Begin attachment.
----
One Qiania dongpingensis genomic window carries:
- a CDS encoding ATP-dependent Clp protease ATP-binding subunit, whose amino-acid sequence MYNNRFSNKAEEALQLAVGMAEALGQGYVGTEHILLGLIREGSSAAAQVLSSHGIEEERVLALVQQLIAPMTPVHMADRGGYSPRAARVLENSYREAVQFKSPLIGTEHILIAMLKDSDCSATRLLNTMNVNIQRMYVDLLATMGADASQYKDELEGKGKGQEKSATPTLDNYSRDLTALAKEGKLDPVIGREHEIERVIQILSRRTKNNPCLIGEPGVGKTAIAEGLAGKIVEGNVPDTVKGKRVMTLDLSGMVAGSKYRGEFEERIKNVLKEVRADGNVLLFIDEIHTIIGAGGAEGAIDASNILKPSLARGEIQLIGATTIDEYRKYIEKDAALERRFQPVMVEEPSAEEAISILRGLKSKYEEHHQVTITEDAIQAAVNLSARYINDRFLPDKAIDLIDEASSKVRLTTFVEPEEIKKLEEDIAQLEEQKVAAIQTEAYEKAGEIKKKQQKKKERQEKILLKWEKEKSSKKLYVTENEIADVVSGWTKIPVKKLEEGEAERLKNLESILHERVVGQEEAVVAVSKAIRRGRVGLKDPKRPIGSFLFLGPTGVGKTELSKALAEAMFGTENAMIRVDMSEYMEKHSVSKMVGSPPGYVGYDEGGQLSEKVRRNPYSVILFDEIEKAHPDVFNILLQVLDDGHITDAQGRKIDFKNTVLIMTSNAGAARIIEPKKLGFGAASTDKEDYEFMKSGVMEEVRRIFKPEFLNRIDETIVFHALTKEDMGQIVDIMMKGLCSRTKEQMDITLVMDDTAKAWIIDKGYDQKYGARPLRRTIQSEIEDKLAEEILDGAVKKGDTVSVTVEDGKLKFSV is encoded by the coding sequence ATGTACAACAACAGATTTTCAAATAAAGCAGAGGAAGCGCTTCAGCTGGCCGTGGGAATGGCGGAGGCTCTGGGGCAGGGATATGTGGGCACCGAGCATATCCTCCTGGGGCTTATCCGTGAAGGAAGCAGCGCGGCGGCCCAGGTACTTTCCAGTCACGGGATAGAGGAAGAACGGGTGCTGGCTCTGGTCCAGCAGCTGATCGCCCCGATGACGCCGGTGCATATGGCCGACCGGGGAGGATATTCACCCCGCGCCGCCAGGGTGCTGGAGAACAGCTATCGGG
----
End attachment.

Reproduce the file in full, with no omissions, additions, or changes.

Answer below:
One Qiania dongpingensis genomic window carries:
- a CDS encoding ATP-dependent Clp protease ATP-binding subunit, whose amino-acid sequence MYNNRFSNKAEEALQLAVGMAEALGQGYVGTEHILLGLIREGSSAAAQVLSSHGIEEERVLALVQQLIAPMTPVHMADRGGYSPRAARVLENSYREAVQFKSPLIGTEHILIAMLKDSDCSATRLLNTMNVNIQRMYVDLLATMGADASQYKDELEGKGKGQEKSATPTLDNYSRDLTALAKEGKLDPVIGREHEIERVIQILSRRTKNNPCLIGEPGVGKTAIAEGLAGKIVEGNVPDTVKGKRVMTLDLSGMVAGSKYRGEFEERIKNVLKEVRADGNVLLFIDEIHTIIGAGGAEGAIDASNILKPSLARGEIQLIGATTIDEYRKYIEKDAALERRFQPVMVEEPSAEEAISILRGLKSKYEEHHQVTITEDAIQAAVNLSARYINDRFLPDKAIDLIDEASSKVRLTTFVEPEEIKKLEEDIAQLEEQKVAAIQTEAYEKAGEIKKKQQKKKERQEKILLKWEKEKSSKKLYVTENEIADVVSGWTKIPVKKLEEGEAERLKNLESILHERVVGQEEAVVAVSKAIRRGRVGLKDPKRPIGSFLFLGPTGVGKTELSKALAEAMFGTENAMIRVDMSEYMEKHSVSKMVGSPPGYVGYDEGGQLSEKVRRNPYSVILFDEIEKAHPDVFNILLQVLDDGHITDAQGRKIDFKNTVLIMTSNAGAARIIEPKKLGFGAASTDKEDYEFMKSGVMEEVRRIFKPEFLNRIDETIVFHALTKEDMGQIVDIMMKGLCSRTKEQMDITLVMDDTAKAWIIDKGYDQKYGARPLRRTIQSEIEDKLAEEILDGAVKKGDTVSVTVEDGKLKFSV is encoded by the coding sequence ATGTACAACAACAGATTTTCAAATAAAGCAGAGGAAGCGCTTCAGCTGGCCGTGGGAATGGCGGAGGCTCTGGGGCAGGGATATGTGGGCACCGAGCATATCCTCCTGGGGCTTATCCGTGAAGGAAGCAGCGCGGCGGCCCAGGTACTTTCCAGTCACGGGATAGAGGAAGAACGGGTGCTGGCTCTGGTCCAGCAGCTGATCGCCCCGATGACGCCGGTGCATATGGCCGACCGGGGAGGATATTCACCCCGCGCCGCCAGGGTGCTGGAGAACAGCTATCGGG